Future Shock: Unemployment and COVID-19


While Canada’s lockdown-induced unemployment numbers for April were widely expected to be a shock, seeing them in black and white was still stunning. As governments in Canada and around the world invest in mitigating the economic and social impacts of the pandemic, former Parliamentary Budget Officer and current head of the Institute for Fiscal Studies and Democracy Kevin Page explains why this unemployment crisis may be different.


Kevin Page

May 10, 2020


The numbers of the April Labour Force Survey by Statistics Canada were both shocking and expected. The problem of high unemployment looms large. Not all jobs displaced by COVID-19 should be expected to return quickly as the economy re-opens. The law of unintended consequences will extract a pound of flesh. I wish this were not the case.

The April numbers were shocking for the sheer magnitude of unprecedented change. Nearly 2 million jobs — 1, 993, 800 in one month, after nearly one million lost in March. Over two months, the official unemployment rate rose 7.4 percentage points to 13 percent (an increase in unemployment of 1.3 million people; about the size of Ottawa). Add an additional 1.1 million people who were recently unemployed but left the labour force because there was little reason to look for work, you get the population of Greater Vancouver and the unemployment rate rises to 17.8 percent. In April, more than one-third of the potential labour force did not work or worked less than half their normal hours. This is an economic hit with lots of human pain.

The April numbers were expected because of the widely accepted need and support for containment policies to limit the spread of the COVID-19 coronavirus and save lives. You can’t lock down the economy without locking out workers.

Policy makers are aware of the costs of unemployment. We saw significant increases in unemployment, although not as large, after recessions in the early 1980s and 1990s, and the global financial crisis in 2008. There are financial and non-financial costs to individuals, societies and countries.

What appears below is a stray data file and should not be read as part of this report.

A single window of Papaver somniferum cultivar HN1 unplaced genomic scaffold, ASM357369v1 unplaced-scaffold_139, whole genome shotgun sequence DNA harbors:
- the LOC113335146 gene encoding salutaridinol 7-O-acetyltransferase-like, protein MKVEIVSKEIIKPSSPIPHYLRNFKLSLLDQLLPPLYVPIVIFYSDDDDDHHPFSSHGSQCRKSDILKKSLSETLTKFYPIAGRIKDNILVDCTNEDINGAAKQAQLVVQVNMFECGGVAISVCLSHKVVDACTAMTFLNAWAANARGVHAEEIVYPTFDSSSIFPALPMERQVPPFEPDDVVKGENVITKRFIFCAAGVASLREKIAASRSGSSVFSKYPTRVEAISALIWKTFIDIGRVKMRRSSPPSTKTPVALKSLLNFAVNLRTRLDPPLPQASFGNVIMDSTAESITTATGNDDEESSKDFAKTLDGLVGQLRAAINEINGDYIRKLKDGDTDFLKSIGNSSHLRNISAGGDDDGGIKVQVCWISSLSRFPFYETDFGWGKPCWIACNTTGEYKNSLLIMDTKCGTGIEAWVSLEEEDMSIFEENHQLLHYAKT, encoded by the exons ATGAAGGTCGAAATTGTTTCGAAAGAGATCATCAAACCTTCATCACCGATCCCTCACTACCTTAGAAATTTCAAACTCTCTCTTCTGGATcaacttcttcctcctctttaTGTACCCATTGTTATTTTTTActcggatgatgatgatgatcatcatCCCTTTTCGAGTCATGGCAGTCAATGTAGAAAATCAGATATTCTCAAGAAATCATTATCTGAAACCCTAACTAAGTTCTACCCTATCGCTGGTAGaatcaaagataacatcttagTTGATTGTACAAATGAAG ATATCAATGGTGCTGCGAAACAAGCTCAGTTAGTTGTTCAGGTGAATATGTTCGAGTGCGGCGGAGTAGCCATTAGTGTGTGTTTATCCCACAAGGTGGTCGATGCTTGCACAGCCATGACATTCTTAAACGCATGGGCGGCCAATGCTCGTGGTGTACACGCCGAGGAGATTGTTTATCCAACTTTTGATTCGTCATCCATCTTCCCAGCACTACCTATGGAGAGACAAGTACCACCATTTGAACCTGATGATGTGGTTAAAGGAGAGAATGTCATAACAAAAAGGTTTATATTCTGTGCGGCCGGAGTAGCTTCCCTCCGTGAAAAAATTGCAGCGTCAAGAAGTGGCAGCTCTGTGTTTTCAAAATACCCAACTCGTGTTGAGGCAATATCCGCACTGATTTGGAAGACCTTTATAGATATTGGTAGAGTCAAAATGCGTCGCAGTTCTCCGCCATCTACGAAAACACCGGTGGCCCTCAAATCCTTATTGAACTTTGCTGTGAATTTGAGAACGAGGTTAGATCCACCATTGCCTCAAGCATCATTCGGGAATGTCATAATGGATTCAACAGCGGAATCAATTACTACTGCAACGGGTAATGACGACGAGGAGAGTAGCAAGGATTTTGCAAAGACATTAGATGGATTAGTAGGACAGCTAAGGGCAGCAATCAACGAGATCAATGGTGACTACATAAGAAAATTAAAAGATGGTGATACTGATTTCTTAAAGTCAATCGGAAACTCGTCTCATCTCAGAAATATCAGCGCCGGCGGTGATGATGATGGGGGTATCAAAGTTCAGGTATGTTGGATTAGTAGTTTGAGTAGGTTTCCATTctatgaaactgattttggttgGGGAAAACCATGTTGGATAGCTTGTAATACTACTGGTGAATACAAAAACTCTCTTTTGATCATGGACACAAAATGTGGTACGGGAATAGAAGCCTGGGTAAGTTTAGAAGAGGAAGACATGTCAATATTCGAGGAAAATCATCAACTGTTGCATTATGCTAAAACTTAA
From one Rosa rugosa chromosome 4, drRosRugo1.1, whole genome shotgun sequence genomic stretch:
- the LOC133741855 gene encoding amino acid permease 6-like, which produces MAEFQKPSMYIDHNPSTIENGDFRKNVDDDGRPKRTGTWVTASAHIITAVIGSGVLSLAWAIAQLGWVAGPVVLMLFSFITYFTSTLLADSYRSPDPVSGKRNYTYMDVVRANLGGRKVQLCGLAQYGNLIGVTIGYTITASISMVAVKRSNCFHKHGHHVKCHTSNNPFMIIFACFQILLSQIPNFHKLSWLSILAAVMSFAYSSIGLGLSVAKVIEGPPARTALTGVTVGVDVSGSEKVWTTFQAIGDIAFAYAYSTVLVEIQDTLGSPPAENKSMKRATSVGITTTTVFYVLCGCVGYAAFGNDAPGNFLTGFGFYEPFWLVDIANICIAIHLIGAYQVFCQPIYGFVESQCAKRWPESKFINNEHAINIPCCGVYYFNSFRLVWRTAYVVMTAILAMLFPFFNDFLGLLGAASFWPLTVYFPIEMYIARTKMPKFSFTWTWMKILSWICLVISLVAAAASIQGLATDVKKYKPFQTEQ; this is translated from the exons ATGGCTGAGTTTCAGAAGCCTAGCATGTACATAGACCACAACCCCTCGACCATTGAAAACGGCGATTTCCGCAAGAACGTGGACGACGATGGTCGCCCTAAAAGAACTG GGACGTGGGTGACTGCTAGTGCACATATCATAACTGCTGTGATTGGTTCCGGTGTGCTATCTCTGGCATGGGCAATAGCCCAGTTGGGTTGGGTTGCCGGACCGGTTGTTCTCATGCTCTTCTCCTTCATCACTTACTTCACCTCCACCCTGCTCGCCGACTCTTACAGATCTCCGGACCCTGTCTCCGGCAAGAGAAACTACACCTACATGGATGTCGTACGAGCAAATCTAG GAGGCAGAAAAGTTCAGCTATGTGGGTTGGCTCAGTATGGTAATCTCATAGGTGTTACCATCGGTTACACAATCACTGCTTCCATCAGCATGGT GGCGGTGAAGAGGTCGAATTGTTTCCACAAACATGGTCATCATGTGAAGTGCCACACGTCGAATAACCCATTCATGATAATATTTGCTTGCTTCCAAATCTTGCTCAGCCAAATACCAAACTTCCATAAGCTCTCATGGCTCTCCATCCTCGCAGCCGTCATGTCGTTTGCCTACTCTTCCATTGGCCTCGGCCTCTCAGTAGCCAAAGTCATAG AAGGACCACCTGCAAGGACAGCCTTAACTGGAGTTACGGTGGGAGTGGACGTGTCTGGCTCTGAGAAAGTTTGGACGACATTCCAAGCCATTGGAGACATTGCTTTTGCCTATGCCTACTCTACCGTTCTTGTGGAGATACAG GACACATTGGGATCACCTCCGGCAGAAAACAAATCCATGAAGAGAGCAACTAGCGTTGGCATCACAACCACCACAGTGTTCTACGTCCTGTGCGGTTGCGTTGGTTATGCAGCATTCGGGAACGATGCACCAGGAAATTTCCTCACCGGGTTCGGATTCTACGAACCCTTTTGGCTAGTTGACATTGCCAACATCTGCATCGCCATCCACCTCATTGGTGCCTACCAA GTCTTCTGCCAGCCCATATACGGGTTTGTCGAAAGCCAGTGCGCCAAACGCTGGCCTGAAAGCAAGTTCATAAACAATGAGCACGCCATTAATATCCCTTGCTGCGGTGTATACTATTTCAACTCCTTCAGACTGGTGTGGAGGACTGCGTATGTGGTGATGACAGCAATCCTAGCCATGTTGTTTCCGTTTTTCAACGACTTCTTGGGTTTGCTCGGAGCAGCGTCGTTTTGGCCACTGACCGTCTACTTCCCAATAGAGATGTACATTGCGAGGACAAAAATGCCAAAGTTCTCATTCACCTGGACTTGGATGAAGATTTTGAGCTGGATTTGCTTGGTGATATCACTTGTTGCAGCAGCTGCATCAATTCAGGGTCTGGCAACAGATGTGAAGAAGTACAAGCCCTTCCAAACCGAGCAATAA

You can have a real debate about whether the financial costs of unemployment are worse than the immediate social costs (anxiety, depression, unhealthy behaviour), but they all end up as pocketbook issues, and the emotional scars that can last a lifetime.

As a kid growing up in Thunder Bay in the 1960s and 70s, I can still remember the impact on families of layoffs at the mills, manufacturing plants and grain elevators. The longer the layoffs, the deeper the personal scars and the more some skills will suffer. Since February, the number of people living in families where no one was employed increased by 24 percent (1.7 million people). That is a scary number.

You can argue that this time is different. Should not most of these layoffs be temporary? Peter Drucker, the late U.S. management expert, reminded us that “erroneous assumptions can be disastrous”.

Some sectors, like wholesale and retail trade, accommodation and food services may be slow to come back without widespread testing and tracing, or better still, a game-changing treatment or  vaccine. Many of these jobs are occupied by people who work on a temporary basis with less than average wages.

Of the more than 5 million workers in the April survey who did not work but who could reasonably be expected to work when the public health crisis is over and the economy recovers, Statistics Canada indicates that approximately one-third (2 million) had no connection to a current or recent job. Many of these workers are young adults – the future of the Canadian economy. About 40 percent of the workers who were employed but worked less than half of their usual hours were concerned that they might lose their job or main source of self-employment income. The stakes and uncertainties are high.

The potential for sustained unemployment duration is a major concern for policy makers. The long term social and economic costs are particularly high. After the 2008 financial crisis, the average number of weeks of unemployment went from 15 to 22 weeks. It took 10 years of growth to get the duration down to pre-financial crisis levels. We may have a difficult time ahead.

Karl Popper, the famous philosopher of science said “all life is problem solving”.  High unemployment is a major problem. As governments around the world grapple with a dangerous and highly transmissible virus with a combination of public health containment strategies and fiscal supports, they must be mindful that an economic recovery package will be needed to kickstart the economy and get back on the path towards full employment.

Contributing Writer Kevin Page, Canada’s first Parliamentary Budget Officer, is President and CEO of the Institute for Fiscal Studies and Democracy at University of Ottawa.